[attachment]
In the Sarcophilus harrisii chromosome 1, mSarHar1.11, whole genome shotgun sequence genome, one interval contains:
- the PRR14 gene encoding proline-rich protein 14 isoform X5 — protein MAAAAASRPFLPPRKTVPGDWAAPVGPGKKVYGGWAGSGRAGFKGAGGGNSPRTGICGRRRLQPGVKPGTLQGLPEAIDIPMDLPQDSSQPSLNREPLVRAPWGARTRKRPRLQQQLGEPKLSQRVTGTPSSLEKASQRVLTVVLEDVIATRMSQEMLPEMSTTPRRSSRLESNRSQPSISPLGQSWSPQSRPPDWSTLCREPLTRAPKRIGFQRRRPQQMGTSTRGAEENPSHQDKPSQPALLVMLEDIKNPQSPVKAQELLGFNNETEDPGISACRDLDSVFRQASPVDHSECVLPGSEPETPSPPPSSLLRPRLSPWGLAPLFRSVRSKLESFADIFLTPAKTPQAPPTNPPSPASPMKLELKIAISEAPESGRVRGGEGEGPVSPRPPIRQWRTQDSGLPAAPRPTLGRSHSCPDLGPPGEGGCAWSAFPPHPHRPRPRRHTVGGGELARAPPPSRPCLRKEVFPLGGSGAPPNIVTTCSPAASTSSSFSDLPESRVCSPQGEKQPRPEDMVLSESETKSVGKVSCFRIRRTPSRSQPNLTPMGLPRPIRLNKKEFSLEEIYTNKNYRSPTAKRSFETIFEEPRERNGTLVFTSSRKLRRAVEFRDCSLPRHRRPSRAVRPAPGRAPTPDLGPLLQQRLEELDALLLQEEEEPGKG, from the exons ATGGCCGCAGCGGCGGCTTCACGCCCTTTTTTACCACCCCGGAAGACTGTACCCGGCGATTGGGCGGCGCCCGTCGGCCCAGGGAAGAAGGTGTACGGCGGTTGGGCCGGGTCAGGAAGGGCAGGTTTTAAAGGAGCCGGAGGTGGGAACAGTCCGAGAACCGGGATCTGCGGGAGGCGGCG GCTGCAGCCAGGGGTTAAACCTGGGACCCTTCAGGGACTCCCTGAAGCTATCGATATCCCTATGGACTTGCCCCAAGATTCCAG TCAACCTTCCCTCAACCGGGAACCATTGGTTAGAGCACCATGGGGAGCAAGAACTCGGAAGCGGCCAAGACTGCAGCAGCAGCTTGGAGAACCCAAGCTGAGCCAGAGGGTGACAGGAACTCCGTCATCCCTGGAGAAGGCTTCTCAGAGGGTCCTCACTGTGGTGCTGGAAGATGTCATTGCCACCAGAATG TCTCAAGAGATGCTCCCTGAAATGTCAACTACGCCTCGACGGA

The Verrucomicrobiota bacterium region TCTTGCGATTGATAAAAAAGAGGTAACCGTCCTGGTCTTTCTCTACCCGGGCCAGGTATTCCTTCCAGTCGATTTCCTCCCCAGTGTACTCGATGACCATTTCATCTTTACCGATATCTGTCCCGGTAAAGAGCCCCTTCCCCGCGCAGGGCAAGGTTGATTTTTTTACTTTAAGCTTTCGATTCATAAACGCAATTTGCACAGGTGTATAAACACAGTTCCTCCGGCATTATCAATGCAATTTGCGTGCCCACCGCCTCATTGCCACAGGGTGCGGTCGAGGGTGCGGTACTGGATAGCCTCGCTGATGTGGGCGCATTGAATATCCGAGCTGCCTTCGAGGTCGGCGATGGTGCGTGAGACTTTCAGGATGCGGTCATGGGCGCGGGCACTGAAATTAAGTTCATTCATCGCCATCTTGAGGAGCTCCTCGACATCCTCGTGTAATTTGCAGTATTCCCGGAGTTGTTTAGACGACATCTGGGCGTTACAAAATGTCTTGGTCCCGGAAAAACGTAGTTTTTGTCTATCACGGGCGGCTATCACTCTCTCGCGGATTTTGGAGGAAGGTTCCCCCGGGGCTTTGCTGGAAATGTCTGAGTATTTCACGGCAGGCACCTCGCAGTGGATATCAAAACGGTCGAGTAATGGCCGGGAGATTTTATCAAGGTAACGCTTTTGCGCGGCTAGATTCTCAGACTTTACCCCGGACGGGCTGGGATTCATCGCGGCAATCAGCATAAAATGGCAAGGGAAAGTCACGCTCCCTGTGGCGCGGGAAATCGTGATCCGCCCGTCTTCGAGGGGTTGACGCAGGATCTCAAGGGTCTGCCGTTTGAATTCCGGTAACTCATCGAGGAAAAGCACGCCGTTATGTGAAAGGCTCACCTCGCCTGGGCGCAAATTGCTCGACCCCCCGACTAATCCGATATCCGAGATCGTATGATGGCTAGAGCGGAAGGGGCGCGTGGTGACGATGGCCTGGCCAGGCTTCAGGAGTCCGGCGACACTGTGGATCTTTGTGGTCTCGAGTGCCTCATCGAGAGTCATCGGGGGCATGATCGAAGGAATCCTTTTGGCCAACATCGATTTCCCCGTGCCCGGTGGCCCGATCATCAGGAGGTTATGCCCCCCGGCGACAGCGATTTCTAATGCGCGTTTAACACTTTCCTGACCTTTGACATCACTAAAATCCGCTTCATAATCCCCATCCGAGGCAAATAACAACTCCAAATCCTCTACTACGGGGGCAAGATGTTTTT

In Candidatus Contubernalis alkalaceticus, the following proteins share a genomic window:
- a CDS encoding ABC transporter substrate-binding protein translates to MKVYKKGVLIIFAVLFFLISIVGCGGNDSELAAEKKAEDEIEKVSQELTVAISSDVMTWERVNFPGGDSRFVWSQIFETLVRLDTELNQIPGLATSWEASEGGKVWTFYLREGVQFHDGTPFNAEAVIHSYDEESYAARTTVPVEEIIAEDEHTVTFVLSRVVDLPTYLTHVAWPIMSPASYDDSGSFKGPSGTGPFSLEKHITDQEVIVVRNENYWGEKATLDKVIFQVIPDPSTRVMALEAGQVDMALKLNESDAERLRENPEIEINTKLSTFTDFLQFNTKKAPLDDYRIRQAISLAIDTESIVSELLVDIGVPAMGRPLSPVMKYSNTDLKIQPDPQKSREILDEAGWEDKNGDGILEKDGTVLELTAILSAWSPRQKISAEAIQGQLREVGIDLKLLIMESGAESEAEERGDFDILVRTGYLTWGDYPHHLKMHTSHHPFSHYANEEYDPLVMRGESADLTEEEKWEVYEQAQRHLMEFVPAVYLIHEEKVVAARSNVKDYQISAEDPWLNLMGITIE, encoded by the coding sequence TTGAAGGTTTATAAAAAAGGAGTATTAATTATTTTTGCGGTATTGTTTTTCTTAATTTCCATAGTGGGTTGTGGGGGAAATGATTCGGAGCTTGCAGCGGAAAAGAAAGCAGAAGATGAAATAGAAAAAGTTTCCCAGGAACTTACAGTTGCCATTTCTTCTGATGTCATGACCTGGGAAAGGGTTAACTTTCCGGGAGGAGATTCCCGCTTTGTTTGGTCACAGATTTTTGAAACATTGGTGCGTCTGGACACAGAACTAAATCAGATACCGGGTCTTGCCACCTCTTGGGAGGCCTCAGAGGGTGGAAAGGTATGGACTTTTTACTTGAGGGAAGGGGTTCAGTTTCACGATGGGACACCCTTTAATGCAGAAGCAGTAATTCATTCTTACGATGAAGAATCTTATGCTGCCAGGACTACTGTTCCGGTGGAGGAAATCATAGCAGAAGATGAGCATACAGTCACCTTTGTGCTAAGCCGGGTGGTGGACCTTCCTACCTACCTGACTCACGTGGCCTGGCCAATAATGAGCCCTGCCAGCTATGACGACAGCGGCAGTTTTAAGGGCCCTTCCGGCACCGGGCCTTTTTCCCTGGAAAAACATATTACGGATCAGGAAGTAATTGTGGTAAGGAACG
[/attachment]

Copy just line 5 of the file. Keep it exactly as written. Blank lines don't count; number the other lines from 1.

- a CDS encoding ABC transporter substrate-binding protein translates to MKVYKKGVLIIFAVLFFLISIVGCGGNDSELAAEKKAEDEIEKVSQELTVAISSDVMTWERVNFPGGDSRFVWSQIFETLVRLDTELNQIPGLATSWEASEGGKVWTFYLREGVQFHDGTPFNAEAVIHSYDEESYAARTTVPVEEIIAEDEHTVTFVLSRVVDLPTYLTHVAWPIMSPASYDDSGSFKGPSGTGPFSLEKHITDQEVIVVRNENYWGEKATLDKVIFQVIPDPSTRVMALEAGQVDMALKLNESDAERLRENPEIEINTKLSTFTDFLQFNTKKAPLDDYRIRQAISLAIDTESIVSELLVDIGVPAMGRPLSPVMKYSNTDLKIQPDPQKSREILDEAGWEDKNGDGILEKDGTVLELTAILSAWSPRQKISAEAIQGQLREVGIDLKLLIMESGAESEAEERGDFDILVRTGYLTWGDYPHHLKMHTSHHPFSHYANEEYDPLVMRGESADLTEEEKWEVYEQAQRHLMEFVPAVYLIHEEKVVAARSNVKDYQISAEDPWLNLMGITIE, encoded by the coding sequence TTGAAGGTTTATAAAAAAGGAGTATTAATTATTTTTGCGGTATTGTTTTTCTTAATTTCCATAGTGGGTTGTGGGGGAAATGATTCGGAGCTTGCAGCGGAAAAGAAAGCAGAAGATGAAATAGAAAAAGTTTCCCAGGAACTTACAGTTGCCATTTCTTCTGATGTCATGACCTGGGAAAGGGTTAACTTTCCGGGAGGAGATTCCCGCTTTGTTTGGTCACAGATTTTTGAAACATTGGTGCGTCTGGACACAGAACTAAATCAGATACCGGGTCTTGCCACCTCTTGGGAGGCCTCAGAGGGTGGAAAGGTATGGACTTTTTACTTGAGGGAAGGGGTTCAGTTTCACGATGGGACACCCTTTAATGCAGAAGCAGTAATTCATTCTTACGATGAAGAATCTTATGCTGCCAGGACTACTGTTCCGGTGGAGGAAATCATAGCAGAAGATGAGCATACAGTCACCTTTGTGCTAAGCCGGGTGGTGGACCTTCCTACCTACCTGACTCACGTGGCCTGGCCAATAATGAGCCCTGCCAGCTATGACGACAGCGGCAGTTTTAAGGGCCCTTCCGGCACCGGGCCTTTTTCCCTGGAAAAACATATTACGGATCAGGAAGTAATTGTGGTAAGGAACG